Today’s visual sociology article is not just visual, but also spatial. It is a fascinating project for the visualisation and embodied learning of one of the classic philosophy works: Kant’s “Critique of Pure Reason”.
Kant in Hand
by Hanno Depner, Rostock/Berlin
“Kant in Hand – make it, grasp it” is a book including building kit which can be transformed into a 3D infographic on Immanuel Kant’s “Critique of Pure Reason”, one of the most influential works in the history of philosophy. The introductory book/building kit by philosopher-designer Hanno Depner was published in German language (as “Kant für die Hand”) by Knaus publishing house in 2011. This is how it works:
(1) Build the main parts of the “Critique of Pure Reason”, using the cut-out sheets, and glue.
(2) Read the explanatory captions, starting with “Kant’s Life and Work” up to the “Transcendental Doctrine of Method” to gain insight into Kant’s vocabulary, arguments and composition of his “Critique”.
(3) Put together all parts, forming …
(4) … the “Kant Cube”.
(5) To start knowledge process, pull strap “Transcendental Doctrine of Elements” (which is the first part of the “Critique of Pure Reason”). The three Faculties of Knowledge (as described in the sections Aesthetic, Analytic and Dialectic) unfold. A black line marks the way of knowledge, starting from the “thing in itself”, becoming perceptions and then propositions …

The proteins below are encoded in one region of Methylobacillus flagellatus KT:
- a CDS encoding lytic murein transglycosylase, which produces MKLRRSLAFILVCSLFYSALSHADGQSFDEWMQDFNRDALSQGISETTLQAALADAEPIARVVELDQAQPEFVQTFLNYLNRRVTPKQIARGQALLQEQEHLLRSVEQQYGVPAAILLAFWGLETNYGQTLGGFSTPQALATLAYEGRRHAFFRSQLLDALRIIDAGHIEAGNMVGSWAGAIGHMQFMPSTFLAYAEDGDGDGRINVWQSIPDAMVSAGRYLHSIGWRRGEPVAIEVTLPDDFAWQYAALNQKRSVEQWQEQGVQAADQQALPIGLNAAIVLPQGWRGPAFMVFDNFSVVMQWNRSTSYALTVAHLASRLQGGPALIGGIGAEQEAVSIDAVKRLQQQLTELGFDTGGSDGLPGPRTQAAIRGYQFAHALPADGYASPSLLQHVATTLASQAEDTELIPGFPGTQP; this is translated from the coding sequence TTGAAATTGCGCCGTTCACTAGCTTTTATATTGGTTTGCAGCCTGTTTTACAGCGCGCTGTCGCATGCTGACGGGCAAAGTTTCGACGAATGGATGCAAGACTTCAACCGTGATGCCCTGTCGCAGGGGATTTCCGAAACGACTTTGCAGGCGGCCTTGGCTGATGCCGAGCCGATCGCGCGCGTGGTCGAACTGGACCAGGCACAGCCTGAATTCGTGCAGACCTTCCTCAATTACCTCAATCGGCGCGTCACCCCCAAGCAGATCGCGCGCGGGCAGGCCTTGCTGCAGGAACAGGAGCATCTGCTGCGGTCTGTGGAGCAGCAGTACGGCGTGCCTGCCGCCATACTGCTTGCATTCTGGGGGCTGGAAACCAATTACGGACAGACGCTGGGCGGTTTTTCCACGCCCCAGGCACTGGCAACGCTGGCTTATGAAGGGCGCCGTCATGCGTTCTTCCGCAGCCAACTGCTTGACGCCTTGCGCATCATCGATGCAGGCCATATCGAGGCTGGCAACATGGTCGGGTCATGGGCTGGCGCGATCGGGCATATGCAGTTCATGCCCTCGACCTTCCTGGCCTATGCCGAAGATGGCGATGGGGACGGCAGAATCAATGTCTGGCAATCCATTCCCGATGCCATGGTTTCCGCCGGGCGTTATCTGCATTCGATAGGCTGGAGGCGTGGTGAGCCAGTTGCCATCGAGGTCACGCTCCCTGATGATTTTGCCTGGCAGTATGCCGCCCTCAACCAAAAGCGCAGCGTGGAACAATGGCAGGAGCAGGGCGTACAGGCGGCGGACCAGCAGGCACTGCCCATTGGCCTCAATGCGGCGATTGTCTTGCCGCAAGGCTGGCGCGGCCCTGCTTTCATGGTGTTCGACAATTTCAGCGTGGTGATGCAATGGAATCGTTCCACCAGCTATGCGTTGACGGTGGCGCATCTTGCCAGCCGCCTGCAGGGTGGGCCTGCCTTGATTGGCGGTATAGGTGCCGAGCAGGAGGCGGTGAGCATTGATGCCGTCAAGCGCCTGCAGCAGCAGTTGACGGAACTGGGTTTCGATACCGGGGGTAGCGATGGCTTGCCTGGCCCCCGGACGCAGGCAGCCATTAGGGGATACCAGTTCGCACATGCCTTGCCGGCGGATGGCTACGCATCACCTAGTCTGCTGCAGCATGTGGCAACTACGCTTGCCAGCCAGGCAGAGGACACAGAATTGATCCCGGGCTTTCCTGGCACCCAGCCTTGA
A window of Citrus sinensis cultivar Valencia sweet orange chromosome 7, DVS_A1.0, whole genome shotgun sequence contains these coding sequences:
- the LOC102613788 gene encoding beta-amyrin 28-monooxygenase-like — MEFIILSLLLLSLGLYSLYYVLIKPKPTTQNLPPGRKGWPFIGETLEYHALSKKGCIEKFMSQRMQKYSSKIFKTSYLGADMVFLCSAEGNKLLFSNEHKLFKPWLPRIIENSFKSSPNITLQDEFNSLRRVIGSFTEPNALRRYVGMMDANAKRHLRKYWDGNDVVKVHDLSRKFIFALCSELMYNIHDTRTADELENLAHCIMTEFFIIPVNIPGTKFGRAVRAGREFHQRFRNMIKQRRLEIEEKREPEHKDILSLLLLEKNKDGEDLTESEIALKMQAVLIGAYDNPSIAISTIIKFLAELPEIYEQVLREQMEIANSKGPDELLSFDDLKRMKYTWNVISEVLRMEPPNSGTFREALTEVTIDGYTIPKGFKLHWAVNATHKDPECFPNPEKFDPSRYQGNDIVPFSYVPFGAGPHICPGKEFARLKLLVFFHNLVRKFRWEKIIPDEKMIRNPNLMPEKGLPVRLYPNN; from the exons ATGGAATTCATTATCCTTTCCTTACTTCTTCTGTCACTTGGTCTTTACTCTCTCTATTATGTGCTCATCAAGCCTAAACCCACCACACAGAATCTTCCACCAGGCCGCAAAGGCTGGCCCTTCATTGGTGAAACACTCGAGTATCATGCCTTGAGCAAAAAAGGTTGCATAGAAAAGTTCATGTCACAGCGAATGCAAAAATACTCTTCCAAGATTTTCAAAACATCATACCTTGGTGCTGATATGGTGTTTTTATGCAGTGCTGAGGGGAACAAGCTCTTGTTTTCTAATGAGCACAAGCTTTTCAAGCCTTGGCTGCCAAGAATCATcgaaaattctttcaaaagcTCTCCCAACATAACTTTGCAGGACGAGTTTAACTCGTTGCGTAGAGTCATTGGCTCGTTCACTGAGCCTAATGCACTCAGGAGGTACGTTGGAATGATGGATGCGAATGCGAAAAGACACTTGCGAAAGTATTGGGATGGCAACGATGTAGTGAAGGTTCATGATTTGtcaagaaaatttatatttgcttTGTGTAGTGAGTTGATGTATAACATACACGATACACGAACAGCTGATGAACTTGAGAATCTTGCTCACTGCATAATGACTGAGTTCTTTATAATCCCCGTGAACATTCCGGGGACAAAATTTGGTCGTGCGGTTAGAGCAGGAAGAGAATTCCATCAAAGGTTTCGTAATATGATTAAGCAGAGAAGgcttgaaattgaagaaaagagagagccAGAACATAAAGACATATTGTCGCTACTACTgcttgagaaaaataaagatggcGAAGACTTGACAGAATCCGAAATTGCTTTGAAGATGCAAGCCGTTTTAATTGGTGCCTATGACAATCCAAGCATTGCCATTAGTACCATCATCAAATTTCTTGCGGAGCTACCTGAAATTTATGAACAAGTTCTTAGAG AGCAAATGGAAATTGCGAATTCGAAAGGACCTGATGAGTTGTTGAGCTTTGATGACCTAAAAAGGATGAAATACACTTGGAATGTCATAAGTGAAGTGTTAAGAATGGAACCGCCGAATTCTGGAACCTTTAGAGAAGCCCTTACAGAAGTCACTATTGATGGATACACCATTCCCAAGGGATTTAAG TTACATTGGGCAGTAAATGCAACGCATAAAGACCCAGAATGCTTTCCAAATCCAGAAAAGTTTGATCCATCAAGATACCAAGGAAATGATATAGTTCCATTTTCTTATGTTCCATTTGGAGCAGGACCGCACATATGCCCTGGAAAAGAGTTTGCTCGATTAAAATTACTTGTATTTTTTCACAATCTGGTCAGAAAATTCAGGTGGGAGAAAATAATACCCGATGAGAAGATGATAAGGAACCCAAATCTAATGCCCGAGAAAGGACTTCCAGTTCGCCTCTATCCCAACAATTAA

(6) … if put into the right drawers, or categories …
(7) … and finally conclusions, which are ordered in direction of the three “ideas” (Soul, World, God) and get undissolvably entangled: Metaphysics is not possible (if reason is used theoretically).
(8) If reason is used practically, metaphysics becomes possible – as outlined by the 4 final chapters – forming …
(9) … the base of all future philosophy.
In this video (in German), the author explains and shows the process:
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Hanno Depner (firstname.lastname@example.org) studied Comparative Literature and Philosophy in Berlin and Norwich (UK). He worked as editor of the International Literature Festival in Berlin and wrote for cultural institutions, as well as for print and online media. He was awarded first prize in the Berlin Science Slam for the presentation of his book/building kit “Kant in Hand” in May 2011.
Hanno is a member of the advisory board of DenkWelten Philosophy Museum. Currently he is doing research on the design of philosophy and knowledge as orientation at the Interdisciplinary Department of Rostock University (here is his personal webpage). In April 2013 he organised a conference on “Visual Philosophie” which will be followed by a book containing all contributions.
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Categories: Visual Sociology